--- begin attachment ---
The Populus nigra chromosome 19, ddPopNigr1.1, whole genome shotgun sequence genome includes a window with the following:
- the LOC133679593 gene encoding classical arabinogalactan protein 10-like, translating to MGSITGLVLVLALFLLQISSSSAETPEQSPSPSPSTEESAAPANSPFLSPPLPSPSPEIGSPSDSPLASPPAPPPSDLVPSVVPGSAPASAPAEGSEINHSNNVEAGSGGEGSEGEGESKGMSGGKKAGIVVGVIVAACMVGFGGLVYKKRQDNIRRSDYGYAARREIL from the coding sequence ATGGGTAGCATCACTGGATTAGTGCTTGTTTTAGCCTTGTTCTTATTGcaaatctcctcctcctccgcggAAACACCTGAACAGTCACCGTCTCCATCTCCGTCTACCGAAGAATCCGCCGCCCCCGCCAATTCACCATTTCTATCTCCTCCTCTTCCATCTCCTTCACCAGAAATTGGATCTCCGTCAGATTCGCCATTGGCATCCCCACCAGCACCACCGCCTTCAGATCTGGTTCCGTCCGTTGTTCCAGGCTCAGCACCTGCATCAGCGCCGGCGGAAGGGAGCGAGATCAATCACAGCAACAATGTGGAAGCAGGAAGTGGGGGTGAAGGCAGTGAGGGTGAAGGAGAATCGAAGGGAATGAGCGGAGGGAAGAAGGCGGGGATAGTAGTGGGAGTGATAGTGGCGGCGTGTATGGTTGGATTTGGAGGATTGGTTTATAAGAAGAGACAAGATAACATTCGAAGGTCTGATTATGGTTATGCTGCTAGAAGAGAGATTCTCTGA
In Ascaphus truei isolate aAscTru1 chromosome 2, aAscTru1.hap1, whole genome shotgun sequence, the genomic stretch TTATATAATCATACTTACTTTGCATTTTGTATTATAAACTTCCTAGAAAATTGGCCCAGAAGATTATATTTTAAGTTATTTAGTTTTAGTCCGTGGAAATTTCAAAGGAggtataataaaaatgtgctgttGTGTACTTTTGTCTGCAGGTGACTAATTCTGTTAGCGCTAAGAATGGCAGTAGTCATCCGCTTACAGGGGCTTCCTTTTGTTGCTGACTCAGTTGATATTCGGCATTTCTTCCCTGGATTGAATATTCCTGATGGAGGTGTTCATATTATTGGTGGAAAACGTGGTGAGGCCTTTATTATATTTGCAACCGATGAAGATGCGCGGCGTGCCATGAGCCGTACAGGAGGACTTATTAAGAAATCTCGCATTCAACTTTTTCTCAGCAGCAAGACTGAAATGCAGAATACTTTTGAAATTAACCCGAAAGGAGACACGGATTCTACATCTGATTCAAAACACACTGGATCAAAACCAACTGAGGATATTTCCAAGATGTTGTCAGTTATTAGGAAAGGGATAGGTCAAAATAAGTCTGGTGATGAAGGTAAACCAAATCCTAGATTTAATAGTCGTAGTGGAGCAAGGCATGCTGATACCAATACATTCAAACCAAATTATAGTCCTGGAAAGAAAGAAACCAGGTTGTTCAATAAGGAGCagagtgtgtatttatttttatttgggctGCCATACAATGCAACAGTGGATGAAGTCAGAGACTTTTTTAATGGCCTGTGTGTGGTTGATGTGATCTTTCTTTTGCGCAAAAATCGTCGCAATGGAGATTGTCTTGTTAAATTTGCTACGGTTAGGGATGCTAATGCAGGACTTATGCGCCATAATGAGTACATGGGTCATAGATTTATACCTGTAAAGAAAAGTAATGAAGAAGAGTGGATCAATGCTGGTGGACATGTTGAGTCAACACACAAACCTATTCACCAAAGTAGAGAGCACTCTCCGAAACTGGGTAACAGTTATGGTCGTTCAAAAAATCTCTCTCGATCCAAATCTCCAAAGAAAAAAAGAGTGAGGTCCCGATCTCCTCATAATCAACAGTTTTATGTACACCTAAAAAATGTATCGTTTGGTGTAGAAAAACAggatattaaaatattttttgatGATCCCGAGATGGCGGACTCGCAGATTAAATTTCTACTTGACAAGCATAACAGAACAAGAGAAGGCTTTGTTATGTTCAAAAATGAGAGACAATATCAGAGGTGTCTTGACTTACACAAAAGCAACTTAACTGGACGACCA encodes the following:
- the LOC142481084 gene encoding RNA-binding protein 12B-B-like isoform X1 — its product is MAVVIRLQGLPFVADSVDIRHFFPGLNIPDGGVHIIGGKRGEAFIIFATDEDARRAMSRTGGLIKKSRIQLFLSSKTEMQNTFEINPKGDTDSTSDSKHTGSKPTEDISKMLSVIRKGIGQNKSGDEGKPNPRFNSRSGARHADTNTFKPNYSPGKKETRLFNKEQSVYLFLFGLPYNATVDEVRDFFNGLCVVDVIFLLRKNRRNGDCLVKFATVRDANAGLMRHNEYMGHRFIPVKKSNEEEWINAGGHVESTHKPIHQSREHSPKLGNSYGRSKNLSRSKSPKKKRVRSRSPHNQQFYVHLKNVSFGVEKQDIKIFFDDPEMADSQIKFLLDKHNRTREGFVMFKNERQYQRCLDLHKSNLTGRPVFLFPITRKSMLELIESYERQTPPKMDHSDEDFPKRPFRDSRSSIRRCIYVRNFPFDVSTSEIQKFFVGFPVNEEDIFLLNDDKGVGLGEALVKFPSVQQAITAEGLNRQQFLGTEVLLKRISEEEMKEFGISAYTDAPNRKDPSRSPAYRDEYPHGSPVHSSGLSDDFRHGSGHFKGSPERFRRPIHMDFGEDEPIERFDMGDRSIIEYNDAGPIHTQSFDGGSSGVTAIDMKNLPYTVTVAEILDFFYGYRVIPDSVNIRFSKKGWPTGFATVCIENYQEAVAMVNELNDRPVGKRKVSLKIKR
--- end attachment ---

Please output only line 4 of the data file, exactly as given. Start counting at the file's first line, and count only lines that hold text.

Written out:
- the LOC142481084 gene encoding RNA-binding protein 12B-B-like isoform X1 — its product is MAVVIRLQGLPFVADSVDIRHFFPGLNIPDGGVHIIGGKRGEAFIIFATDEDARRAMSRTGGLIKKSRIQLFLSSKTEMQNTFEINPKGDTDSTSDSKHTGSKPTEDISKMLSVIRKGIGQNKSGDEGKPNPRFNSRSGARHADTNTFKPNYSPGKKETRLFNKEQSVYLFLFGLPYNATVDEVRDFFNGLCVVDVIFLLRKNRRNGDCLVKFATVRDANAGLMRHNEYMGHRFIPVKKSNEEEWINAGGHVESTHKPIHQSREHSPKLGNSYGRSKNLSRSKSPKKKRVRSRSPHNQQFYVHLKNVSFGVEKQDIKIFFDDPEMADSQIKFLLDKHNRTREGFVMFKNERQYQRCLDLHKSNLTGRPVFLFPITRKSMLELIESYERQTPPKMDHSDEDFPKRPFRDSRSSIRRCIYVRNFPFDVSTSEIQKFFVGFPVNEEDIFLLNDDKGVGLGEALVKFPSVQQAITAEGLNRQQFLGTEVLLKRISEEEMKEFGISAYTDAPNRKDPSRSPAYRDEYPHGSPVHSSGLSDDFRHGSGHFKGSPERFRRPIHMDFGEDEPIERFDMGDRSIIEYNDAGPIHTQSFDGGSSGVTAIDMKNLPYTVTVAEILDFFYGYRVIPDSVNIRFSKKGWPTGFATVCIENYQEAVAMVNELNDRPVGKRKVSLKIKR